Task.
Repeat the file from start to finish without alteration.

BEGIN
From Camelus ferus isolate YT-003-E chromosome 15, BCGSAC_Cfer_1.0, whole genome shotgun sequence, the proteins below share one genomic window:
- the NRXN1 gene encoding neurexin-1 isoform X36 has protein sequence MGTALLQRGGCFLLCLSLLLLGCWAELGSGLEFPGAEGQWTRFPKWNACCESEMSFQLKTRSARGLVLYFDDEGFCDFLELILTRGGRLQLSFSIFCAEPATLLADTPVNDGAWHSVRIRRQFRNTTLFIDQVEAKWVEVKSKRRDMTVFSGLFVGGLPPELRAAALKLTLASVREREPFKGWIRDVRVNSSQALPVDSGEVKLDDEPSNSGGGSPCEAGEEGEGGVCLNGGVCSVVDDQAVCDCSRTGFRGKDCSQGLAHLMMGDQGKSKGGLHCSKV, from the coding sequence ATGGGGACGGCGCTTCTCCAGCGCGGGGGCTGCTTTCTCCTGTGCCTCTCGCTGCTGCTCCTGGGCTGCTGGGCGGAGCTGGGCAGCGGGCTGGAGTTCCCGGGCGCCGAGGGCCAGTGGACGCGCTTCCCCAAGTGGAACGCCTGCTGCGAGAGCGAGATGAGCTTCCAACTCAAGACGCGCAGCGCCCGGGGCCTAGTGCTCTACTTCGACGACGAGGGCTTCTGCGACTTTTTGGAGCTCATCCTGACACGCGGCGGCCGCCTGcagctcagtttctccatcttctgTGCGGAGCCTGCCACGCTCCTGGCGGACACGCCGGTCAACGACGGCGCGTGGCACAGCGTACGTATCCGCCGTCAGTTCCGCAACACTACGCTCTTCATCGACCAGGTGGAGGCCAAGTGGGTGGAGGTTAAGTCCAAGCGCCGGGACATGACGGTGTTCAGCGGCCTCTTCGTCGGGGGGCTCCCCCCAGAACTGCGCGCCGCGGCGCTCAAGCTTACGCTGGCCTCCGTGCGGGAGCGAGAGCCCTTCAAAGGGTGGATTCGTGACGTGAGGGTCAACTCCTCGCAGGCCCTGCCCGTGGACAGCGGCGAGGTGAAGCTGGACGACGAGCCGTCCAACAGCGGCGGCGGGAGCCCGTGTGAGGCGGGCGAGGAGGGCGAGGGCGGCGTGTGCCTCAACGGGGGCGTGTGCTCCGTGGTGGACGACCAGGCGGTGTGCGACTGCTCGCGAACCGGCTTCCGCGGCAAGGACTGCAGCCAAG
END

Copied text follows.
From Camelus ferus isolate YT-003-E chromosome 15, BCGSAC_Cfer_1.0, whole genome shotgun sequence, the proteins below share one genomic window:
- the NRXN1 gene encoding neurexin-1 isoform X36 has protein sequence MGTALLQRGGCFLLCLSLLLLGCWAELGSGLEFPGAEGQWTRFPKWNACCESEMSFQLKTRSARGLVLYFDDEGFCDFLELILTRGGRLQLSFSIFCAEPATLLADTPVNDGAWHSVRIRRQFRNTTLFIDQVEAKWVEVKSKRRDMTVFSGLFVGGLPPELRAAALKLTLASVREREPFKGWIRDVRVNSSQALPVDSGEVKLDDEPSNSGGGSPCEAGEEGEGGVCLNGGVCSVVDDQAVCDCSRTGFRGKDCSQGLAHLMMGDQGKSKGGLHCSKV, from the coding sequence ATGGGGACGGCGCTTCTCCAGCGCGGGGGCTGCTTTCTCCTGTGCCTCTCGCTGCTGCTCCTGGGCTGCTGGGCGGAGCTGGGCAGCGGGCTGGAGTTCCCGGGCGCCGAGGGCCAGTGGACGCGCTTCCCCAAGTGGAACGCCTGCTGCGAGAGCGAGATGAGCTTCCAACTCAAGACGCGCAGCGCCCGGGGCCTAGTGCTCTACTTCGACGACGAGGGCTTCTGCGACTTTTTGGAGCTCATCCTGACACGCGGCGGCCGCCTGcagctcagtttctccatcttctgTGCGGAGCCTGCCACGCTCCTGGCGGACACGCCGGTCAACGACGGCGCGTGGCACAGCGTACGTATCCGCCGTCAGTTCCGCAACACTACGCTCTTCATCGACCAGGTGGAGGCCAAGTGGGTGGAGGTTAAGTCCAAGCGCCGGGACATGACGGTGTTCAGCGGCCTCTTCGTCGGGGGGCTCCCCCCAGAACTGCGCGCCGCGGCGCTCAAGCTTACGCTGGCCTCCGTGCGGGAGCGAGAGCCCTTCAAAGGGTGGATTCGTGACGTGAGGGTCAACTCCTCGCAGGCCCTGCCCGTGGACAGCGGCGAGGTGAAGCTGGACGACGAGCCGTCCAACAGCGGCGGCGGGAGCCCGTGTGAGGCGGGCGAGGAGGGCGAGGGCGGCGTGTGCCTCAACGGGGGCGTGTGCTCCGTGGTGGACGACCAGGCGGTGTGCGACTGCTCGCGAACCGGCTTCCGCGGCAAGGACTGCAGCCAAG